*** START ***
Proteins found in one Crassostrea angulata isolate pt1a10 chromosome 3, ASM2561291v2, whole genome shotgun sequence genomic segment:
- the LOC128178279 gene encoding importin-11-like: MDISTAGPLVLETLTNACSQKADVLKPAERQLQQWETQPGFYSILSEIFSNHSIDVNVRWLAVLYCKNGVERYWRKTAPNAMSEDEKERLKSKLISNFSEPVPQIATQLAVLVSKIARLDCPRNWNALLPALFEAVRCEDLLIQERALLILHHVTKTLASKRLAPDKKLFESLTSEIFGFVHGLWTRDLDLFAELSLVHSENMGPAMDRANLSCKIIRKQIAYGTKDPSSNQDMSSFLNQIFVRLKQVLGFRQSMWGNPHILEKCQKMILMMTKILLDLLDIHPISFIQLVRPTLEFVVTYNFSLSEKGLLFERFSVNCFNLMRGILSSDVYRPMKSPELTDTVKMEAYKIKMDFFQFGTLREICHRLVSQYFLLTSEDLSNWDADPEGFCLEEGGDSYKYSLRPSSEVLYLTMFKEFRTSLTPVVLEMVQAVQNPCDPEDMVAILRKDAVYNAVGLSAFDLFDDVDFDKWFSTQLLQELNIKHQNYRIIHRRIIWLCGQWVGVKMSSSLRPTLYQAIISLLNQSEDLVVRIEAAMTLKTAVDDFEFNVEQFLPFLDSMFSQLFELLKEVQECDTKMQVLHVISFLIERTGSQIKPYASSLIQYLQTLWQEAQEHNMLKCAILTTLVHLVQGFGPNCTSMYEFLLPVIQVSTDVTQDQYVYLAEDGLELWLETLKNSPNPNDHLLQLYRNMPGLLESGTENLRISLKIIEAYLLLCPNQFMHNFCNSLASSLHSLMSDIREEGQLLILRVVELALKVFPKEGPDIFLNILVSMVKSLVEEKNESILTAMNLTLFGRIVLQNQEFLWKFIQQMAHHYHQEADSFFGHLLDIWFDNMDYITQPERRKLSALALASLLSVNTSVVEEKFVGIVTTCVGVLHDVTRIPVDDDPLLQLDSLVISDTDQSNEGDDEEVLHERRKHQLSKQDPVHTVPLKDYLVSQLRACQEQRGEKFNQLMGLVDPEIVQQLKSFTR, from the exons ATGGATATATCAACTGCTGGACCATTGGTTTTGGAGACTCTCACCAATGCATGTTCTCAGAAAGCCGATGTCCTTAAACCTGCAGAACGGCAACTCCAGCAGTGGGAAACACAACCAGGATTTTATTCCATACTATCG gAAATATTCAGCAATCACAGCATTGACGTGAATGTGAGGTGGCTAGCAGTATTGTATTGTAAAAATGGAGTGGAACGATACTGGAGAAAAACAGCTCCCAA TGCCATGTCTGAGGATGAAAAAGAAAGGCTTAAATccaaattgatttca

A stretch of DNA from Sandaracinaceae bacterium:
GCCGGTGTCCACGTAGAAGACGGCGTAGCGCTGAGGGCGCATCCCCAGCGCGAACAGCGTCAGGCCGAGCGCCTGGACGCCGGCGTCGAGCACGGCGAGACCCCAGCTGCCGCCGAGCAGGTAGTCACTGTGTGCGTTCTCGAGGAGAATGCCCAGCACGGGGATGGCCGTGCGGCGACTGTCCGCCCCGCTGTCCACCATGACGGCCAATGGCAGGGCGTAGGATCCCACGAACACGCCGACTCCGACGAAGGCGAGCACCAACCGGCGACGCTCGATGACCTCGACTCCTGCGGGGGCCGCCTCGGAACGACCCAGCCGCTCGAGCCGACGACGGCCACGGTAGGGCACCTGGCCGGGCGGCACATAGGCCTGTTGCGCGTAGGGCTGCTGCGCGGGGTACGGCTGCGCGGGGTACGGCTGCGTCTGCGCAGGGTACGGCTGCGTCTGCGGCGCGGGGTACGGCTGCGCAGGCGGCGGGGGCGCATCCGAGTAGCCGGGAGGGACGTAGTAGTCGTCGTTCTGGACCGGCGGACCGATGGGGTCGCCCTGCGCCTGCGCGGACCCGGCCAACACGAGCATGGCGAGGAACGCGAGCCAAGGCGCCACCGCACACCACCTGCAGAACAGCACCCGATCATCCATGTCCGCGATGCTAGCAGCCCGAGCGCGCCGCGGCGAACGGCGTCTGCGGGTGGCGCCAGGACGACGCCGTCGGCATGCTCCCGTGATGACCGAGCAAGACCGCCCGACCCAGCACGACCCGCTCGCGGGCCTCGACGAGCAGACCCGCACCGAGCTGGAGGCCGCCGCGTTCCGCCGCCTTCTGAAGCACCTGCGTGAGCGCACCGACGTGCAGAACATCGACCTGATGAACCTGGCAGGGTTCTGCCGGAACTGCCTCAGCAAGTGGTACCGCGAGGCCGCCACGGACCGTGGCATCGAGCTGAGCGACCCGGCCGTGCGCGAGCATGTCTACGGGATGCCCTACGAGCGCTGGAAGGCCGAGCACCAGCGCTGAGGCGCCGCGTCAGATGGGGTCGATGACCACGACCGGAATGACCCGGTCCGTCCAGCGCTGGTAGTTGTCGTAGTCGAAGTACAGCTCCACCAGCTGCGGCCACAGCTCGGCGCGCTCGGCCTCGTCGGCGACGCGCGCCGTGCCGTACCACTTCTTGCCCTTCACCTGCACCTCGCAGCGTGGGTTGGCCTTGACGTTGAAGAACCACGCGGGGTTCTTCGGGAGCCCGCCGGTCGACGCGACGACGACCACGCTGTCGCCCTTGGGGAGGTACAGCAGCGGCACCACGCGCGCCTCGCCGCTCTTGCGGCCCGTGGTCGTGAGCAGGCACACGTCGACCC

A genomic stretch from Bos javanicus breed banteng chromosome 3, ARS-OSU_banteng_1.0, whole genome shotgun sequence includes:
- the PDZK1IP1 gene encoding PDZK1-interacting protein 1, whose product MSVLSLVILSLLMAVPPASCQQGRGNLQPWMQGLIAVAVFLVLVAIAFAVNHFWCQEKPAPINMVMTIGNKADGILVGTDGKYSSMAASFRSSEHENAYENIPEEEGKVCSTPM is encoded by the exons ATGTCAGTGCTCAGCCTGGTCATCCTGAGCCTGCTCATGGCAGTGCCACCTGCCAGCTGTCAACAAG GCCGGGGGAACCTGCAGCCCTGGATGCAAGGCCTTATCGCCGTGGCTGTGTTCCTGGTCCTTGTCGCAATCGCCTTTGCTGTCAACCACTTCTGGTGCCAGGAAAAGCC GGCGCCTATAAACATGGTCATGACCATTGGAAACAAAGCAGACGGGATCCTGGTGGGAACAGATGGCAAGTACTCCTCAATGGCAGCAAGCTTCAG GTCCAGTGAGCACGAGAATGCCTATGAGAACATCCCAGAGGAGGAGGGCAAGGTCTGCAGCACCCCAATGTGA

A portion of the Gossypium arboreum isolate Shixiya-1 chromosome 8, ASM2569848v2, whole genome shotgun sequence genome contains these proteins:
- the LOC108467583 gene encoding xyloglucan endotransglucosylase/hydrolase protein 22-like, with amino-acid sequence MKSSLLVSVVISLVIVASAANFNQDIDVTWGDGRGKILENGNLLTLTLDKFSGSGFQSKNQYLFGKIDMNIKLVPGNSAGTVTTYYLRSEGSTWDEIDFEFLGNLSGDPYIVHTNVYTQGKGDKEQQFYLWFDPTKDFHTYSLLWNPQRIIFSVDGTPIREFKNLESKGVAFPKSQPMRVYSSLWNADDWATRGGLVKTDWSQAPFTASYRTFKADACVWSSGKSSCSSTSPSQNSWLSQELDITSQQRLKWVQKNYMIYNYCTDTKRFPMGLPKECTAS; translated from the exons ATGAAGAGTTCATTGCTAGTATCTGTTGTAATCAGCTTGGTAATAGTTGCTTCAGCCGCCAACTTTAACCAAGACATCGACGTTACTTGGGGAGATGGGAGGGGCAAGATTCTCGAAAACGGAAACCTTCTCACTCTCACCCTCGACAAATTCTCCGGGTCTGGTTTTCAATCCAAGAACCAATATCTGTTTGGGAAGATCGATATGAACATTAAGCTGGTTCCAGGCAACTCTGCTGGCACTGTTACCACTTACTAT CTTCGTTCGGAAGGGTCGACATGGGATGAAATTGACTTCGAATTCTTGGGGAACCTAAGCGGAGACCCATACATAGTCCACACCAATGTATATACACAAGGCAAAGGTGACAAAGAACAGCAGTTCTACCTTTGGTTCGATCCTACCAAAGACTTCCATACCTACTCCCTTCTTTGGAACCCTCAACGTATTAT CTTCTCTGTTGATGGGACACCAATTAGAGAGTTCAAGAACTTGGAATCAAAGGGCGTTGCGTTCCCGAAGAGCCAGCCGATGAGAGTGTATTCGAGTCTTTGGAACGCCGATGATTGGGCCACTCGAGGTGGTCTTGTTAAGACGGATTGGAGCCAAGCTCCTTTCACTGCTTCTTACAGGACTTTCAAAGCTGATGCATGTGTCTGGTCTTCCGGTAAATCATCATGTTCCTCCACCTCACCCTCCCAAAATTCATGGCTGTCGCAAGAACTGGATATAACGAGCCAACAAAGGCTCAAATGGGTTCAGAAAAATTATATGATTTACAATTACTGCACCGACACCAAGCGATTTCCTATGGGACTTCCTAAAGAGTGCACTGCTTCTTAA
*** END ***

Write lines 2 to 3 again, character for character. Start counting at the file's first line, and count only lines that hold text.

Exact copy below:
- the LOC128178279 gene encoding importin-11-like: MDISTAGPLVLETLTNACSQKADVLKPAERQLQQWETQPGFYSILSEIFSNHSIDVNVRWLAVLYCKNGVERYWRKTAPNAMSEDEKERLKSKLISNFSEPVPQIATQLAVLVSKIARLDCPRNWNALLPALFEAVRCEDLLIQERALLILHHVTKTLASKRLAPDKKLFESLTSEIFGFVHGLWTRDLDLFAELSLVHSENMGPAMDRANLSCKIIRKQIAYGTKDPSSNQDMSSFLNQIFVRLKQVLGFRQSMWGNPHILEKCQKMILMMTKILLDLLDIHPISFIQLVRPTLEFVVTYNFSLSEKGLLFERFSVNCFNLMRGILSSDVYRPMKSPELTDTVKMEAYKIKMDFFQFGTLREICHRLVSQYFLLTSEDLSNWDADPEGFCLEEGGDSYKYSLRPSSEVLYLTMFKEFRTSLTPVVLEMVQAVQNPCDPEDMVAILRKDAVYNAVGLSAFDLFDDVDFDKWFSTQLLQELNIKHQNYRIIHRRIIWLCGQWVGVKMSSSLRPTLYQAIISLLNQSEDLVVRIEAAMTLKTAVDDFEFNVEQFLPFLDSMFSQLFELLKEVQECDTKMQVLHVISFLIERTGSQIKPYASSLIQYLQTLWQEAQEHNMLKCAILTTLVHLVQGFGPNCTSMYEFLLPVIQVSTDVTQDQYVYLAEDGLELWLETLKNSPNPNDHLLQLYRNMPGLLESGTENLRISLKIIEAYLLLCPNQFMHNFCNSLASSLHSLMSDIREEGQLLILRVVELALKVFPKEGPDIFLNILVSMVKSLVEEKNESILTAMNLTLFGRIVLQNQEFLWKFIQQMAHHYHQEADSFFGHLLDIWFDNMDYITQPERRKLSALALASLLSVNTSVVEEKFVGIVTTCVGVLHDVTRIPVDDDPLLQLDSLVISDTDQSNEGDDEEVLHERRKHQLSKQDPVHTVPLKDYLVSQLRACQEQRGEKFNQLMGLVDPEIVQQLKSFTR, from the exons ATGGATATATCAACTGCTGGACCATTGGTTTTGGAGACTCTCACCAATGCATGTTCTCAGAAAGCCGATGTCCTTAAACCTGCAGAACGGCAACTCCAGCAGTGGGAAACACAACCAGGATTTTATTCCATACTATCG gAAATATTCAGCAATCACAGCATTGACGTGAATGTGAGGTGGCTAGCAGTATTGTATTGTAAAAATGGAGTGGAACGATACTGGAGAAAAACAGCTCCCAA TGCCATGTCTGAGGATGAAAAAGAAAGGCTTAAATccaaattgatttca

A stretch of DNA from Sandaracinaceae bacterium: